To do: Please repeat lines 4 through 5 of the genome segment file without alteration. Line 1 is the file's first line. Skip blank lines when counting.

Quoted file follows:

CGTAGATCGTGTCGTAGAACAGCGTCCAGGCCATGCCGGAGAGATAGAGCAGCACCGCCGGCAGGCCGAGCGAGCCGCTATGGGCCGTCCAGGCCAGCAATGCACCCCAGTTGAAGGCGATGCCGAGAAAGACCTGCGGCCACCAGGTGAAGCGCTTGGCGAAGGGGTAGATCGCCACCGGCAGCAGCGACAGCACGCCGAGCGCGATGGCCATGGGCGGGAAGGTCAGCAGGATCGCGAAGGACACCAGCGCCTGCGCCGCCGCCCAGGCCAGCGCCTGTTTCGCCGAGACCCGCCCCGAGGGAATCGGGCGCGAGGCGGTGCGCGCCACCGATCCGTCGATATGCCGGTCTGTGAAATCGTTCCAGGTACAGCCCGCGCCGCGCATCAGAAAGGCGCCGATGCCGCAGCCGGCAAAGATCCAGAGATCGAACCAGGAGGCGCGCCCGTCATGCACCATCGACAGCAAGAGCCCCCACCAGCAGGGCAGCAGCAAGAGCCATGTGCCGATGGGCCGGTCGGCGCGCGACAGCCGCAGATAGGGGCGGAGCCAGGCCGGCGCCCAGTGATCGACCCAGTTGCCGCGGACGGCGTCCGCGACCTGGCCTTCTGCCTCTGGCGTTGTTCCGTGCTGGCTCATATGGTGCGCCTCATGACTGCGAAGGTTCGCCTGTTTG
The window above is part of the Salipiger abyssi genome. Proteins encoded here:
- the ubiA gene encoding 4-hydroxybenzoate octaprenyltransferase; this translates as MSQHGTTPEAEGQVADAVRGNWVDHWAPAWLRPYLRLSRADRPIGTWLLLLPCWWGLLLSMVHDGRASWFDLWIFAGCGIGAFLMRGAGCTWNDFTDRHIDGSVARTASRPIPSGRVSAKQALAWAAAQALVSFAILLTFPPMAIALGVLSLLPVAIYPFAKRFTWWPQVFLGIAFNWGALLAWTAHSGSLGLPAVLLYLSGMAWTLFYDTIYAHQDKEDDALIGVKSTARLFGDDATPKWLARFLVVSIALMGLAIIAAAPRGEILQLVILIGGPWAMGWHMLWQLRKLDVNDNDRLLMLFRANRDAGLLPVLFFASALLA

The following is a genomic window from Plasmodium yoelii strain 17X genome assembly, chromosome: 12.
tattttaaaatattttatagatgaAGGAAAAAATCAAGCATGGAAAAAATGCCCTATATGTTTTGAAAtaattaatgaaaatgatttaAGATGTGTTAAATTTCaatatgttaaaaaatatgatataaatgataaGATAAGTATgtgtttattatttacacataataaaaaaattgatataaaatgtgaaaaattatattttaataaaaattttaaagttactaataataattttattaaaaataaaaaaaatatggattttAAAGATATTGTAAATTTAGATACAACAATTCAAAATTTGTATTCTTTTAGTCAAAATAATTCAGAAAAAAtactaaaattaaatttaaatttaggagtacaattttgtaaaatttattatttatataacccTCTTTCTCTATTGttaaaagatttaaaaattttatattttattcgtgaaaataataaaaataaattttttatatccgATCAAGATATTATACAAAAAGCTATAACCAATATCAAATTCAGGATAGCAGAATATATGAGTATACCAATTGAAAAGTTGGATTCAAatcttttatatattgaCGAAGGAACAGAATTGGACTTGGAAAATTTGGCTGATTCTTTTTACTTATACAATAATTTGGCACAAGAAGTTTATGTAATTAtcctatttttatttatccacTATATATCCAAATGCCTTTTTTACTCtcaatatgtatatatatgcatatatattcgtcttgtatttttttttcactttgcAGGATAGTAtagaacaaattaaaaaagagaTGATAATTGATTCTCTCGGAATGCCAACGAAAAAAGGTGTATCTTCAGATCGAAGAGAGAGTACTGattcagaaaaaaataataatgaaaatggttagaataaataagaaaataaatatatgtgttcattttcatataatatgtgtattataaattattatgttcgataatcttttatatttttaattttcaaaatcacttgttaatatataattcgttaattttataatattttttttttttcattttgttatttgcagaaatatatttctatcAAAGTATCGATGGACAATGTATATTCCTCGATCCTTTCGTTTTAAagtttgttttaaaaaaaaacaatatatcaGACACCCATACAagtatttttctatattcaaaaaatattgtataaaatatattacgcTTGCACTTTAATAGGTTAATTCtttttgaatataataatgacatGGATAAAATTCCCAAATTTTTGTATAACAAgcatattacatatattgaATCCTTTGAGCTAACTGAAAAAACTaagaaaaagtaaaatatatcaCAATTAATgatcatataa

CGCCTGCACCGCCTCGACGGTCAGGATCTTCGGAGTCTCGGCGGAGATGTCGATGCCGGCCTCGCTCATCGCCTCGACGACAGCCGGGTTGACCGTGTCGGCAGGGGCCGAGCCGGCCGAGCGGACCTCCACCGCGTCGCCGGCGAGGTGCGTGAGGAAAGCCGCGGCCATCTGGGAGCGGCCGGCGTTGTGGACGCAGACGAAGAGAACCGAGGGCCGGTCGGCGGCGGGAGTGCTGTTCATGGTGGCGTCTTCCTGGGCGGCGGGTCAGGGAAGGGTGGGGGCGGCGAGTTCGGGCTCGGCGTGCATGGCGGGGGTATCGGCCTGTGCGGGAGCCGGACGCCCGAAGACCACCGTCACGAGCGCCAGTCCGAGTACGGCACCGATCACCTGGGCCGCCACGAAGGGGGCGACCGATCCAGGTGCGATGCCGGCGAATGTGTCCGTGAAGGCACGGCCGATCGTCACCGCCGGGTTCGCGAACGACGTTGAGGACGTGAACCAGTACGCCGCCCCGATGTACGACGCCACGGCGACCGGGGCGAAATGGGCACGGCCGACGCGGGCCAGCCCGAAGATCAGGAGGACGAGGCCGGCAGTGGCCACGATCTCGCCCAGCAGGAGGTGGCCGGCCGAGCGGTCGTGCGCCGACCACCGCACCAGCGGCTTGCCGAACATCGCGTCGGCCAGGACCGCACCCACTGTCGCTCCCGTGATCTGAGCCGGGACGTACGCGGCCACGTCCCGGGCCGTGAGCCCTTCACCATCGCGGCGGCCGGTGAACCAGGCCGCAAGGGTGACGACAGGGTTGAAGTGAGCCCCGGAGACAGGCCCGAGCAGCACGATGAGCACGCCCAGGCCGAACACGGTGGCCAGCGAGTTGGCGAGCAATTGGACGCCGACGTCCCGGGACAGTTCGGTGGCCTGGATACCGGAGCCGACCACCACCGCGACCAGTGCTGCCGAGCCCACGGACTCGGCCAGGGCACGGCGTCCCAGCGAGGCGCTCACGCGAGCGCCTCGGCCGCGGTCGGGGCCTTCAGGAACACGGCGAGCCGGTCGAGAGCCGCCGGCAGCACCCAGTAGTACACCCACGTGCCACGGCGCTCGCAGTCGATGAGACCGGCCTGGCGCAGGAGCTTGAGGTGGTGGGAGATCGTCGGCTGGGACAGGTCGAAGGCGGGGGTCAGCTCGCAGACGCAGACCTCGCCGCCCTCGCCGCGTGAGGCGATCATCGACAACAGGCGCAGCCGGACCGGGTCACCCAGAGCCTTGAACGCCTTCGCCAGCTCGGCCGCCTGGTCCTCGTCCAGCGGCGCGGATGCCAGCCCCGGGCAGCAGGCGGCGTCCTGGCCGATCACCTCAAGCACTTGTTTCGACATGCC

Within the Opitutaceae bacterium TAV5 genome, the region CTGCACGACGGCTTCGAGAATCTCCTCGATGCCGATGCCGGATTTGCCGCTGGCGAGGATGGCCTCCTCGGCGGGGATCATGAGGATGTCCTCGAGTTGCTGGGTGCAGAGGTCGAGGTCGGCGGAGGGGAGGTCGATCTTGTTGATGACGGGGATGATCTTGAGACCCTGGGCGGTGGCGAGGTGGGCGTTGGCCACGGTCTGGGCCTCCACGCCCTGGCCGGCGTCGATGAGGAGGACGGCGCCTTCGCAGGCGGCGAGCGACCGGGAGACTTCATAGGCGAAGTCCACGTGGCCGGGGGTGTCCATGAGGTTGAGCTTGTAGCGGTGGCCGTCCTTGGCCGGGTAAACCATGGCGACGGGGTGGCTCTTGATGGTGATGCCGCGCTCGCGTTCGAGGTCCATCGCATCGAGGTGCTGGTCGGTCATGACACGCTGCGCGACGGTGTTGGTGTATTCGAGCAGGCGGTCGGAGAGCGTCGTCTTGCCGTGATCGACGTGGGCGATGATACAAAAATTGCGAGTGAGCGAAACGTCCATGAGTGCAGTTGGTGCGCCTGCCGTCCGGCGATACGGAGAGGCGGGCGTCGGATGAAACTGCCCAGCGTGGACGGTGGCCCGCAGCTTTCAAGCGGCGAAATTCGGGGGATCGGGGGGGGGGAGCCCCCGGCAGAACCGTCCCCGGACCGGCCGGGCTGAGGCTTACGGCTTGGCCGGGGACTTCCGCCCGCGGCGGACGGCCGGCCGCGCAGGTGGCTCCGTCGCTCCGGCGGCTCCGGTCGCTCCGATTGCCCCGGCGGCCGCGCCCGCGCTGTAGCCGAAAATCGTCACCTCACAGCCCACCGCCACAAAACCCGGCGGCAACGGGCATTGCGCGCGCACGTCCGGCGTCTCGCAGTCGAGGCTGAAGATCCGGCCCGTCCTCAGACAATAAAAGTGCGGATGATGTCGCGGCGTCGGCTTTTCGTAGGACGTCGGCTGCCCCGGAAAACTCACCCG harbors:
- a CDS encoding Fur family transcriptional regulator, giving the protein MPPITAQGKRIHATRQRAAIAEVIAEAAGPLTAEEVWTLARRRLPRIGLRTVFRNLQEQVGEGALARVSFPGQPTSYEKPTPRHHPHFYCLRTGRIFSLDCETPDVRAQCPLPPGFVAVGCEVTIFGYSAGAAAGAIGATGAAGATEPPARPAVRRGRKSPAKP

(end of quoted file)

The following is a genomic window from Plasmodium yoelii strain 17X genome assembly, chromosome: 12.
tattttaaaatattttatagatgaAGGAAAAAATCAAGCATGGAAAAAATGCCCTATATGTTTTGAAAtaattaatgaaaatgatttaAGATGTGTTAAATTTCaatatgttaaaaaatatgatataaatgataaGATAAGTATgtgtttattatttacacataataaaaaaattgatataaaatgtgaaaaattatattttaataaaaattttaaagttactaataataattttattaaaaataaaaaaaatatggattttAAAGATATTGTAAATTTAGATACAACAATTCAAAATTTGTATTCTTTTAGTCAAAATAATTCAGAAAAAAtactaaaattaaatttaaatttaggagtacaattttgtaaaatttattatttatataacccTCTTTCTCTATTGttaaaagatttaaaaattttatattttattcgtgaaaataataaaaataaattttttatatccgATCAAGATATTATACAAAAAGCTATAACCAATATCAAATTCAGGATAGCAGAATATATGAGTATACCAATTGAAAAGTTGGATTCAAatcttttatatattgaCGAAGGAACAGAATTGGACTTGGAAAATTTGGCTGATTCTTTTTACTTATACAATAATTTGGCACAAGAAGTTTATGTAATTAtcctatttttatttatccacTATATATCCAAATGCCTTTTTTACTCtcaatatgtatatatatgcatatatattcgtcttgtatttttttttcactttgcAGGATAGTAtagaacaaattaaaaaagagaTGATAATTGATTCTCTCGGAATGCCAACGAAAAAAGGTGTATCTTCAGATCGAAGAGAGAGTACTGattcagaaaaaaataataatgaaaatggttagaataaataagaaaataaatatatgtgttcattttcatataatatgtgtattataaattattatgttcgataatcttttatatttttaattttcaaaatcacttgttaatatataattcgttaattttataatattttttttttttcattttgttatttgcagaaatatatttctatcAAAGTATCGATGGACAATGTATATTCCTCGATCCTTTCGTTTTAAagtttgttttaaaaaaaaacaatatatcaGACACCCATACAagtatttttctatattcaaaaaatattgtataaaatatattacgcTTGCACTTTAATAGGTTAATTCtttttgaatataataatgacatGGATAAAATTCCCAAATTTTTGTATAACAAgcatattacatatattgaATCCTTTGAGCTAACTGAAAAAACTaagaaaaagtaaaatatatcaCAATTAATgatcatataa